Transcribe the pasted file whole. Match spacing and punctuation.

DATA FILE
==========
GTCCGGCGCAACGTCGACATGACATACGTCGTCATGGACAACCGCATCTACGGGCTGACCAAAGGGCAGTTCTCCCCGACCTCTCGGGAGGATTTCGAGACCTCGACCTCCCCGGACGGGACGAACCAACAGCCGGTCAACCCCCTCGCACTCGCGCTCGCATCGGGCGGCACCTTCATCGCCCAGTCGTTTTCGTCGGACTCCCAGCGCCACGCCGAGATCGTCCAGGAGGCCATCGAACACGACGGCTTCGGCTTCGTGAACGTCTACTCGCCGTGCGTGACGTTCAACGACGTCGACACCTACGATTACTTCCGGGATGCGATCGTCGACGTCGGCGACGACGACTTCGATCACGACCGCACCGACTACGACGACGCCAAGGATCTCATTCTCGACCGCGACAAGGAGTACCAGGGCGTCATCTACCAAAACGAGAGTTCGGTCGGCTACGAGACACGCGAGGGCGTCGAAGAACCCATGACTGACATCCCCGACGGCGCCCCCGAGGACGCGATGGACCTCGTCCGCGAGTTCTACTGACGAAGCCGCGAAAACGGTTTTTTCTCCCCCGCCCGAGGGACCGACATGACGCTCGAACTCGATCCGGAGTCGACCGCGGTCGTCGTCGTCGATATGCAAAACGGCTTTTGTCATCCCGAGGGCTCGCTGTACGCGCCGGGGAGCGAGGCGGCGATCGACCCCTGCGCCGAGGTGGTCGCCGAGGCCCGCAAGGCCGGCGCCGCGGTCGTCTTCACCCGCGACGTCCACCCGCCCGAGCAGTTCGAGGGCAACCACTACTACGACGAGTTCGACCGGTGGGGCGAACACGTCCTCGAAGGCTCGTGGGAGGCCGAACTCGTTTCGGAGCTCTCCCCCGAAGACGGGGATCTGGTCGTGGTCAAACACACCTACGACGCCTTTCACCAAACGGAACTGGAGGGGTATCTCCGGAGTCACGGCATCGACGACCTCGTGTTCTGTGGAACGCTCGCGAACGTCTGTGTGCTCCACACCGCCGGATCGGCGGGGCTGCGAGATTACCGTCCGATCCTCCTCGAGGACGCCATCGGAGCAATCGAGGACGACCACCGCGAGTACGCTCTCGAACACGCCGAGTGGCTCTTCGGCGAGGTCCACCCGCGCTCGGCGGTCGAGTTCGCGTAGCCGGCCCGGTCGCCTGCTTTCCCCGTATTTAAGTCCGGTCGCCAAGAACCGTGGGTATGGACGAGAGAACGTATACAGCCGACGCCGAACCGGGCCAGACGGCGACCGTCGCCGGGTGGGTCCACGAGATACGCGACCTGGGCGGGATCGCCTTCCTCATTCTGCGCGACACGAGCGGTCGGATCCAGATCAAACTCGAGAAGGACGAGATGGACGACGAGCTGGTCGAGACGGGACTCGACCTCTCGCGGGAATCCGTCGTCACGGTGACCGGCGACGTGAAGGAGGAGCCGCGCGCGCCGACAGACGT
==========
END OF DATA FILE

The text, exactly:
GTCCGGCGCAACGTCGACATGACATACGTCGTCATGGACAACCGCATCTACGGGCTGACCAAAGGGCAGTTCTCCCCGACCTCTCGGGAGGATTTCGAGACCTCGACCTCCCCGGACGGGACGAACCAACAGCCGGTCAACCCCCTCGCACTCGCGCTCGCATCGGGCGGCACCTTCATCGCCCAGTCGTTTTCGTCGGACTCCCAGCGCCACGCCGAGATCGTCCAGGAGGCCATCGAACACGACGGCTTCGGCTTCGTGAACGTCTACTCGCCGTGCGTGACGTTCAACGACGTCGACACCTACGATTACTTCCGGGATGCGATCGTCGACGTCGGCGACGACGACTTCGATCACGACCGCACCGACTACGACGACGCCAAGGATCTCATTCTCGACCGCGACAAGGAGTACCAGGGCGTCATCTACCAAAACGAGAGTTCGGTCGGCTACGAGACACGCGAGGGCGTCGAAGAACCCATGACTGACATCCCCGACGGCGCCCCCGAGGACGCGATGGACCTCGTCCGCGAGTTCTACTGACGAAGCCGCGAAAACGGTTTTTTCTCCCCCGCCCGAGGGACCGACATGACGCTCGAACTCGATCCGGAGTCGACCGCGGTCGTCGTCGTCGATATGCAAAACGGCTTTTGTCATCCCGAGGGCTCGCTGTACGCGCCGGGGAGCGAGGCGGCGATCGACCCCTGCGCCGAGGTGGTCGCCGAGGCCCGCAAGGCCGGCGCCGCGGTCGTCTTCACCCGCGACGTCCACCCGCCCGAGCAGTTCGAGGGCAACCACTACTACGACGAGTTCGACCGGTGGGGCGAACACGTCCTCGAAGGCTCGTGGGAGGCCGAACTCGTTTCGGAGCTCTCCCCCGAAGACGGGGATCTGGTCGTGGTCAAACACACCTACGACGCCTTTCACCAAACGGAACTGGAGGGGTATCTCCGGAGTCACGGCATCGACGACCTCGTGTTCTGTGGAACGCTCGCGAACGTCTGTGTGCTCCACACCGCCGGATCGGCGGGGCTGCGAGATTACCGTCCGATCCTCCTCGAGGACGCCATCGGAGCAATCGAGGACGACCACCGCGAGTACGCTCTCGAACACGCCGAGTGGCTCTTCGGCGAGGTCCACCCGCGCTCGGCGGTCGAGTTCGCGTAGCCGGCCCGGTCGCCTGCTTTCCCCGTATTTAAGTCCGGTCGCCAAGAACCGTGGGTATGGACGAGAGAACGTATACAGCCGACGCCGAACCGGGCCAGACGGCGACCGTCGCCGGGTGGGTCCACGAGATACGCGACCTGGGCGGGATCGCCTTCCTCATTCTGCGCGACACGAGCGGTCGGATCCAGATCAAACTCGAGAAGGACGAGATGGACGACGAGCTGGTCGAGACGGGACTCGACCTCTCGCGGGAATCCGTCGTCACGGTGACCGGCGACGTGAAGGAGGAGCCGCGCGCGCCGACAGACGT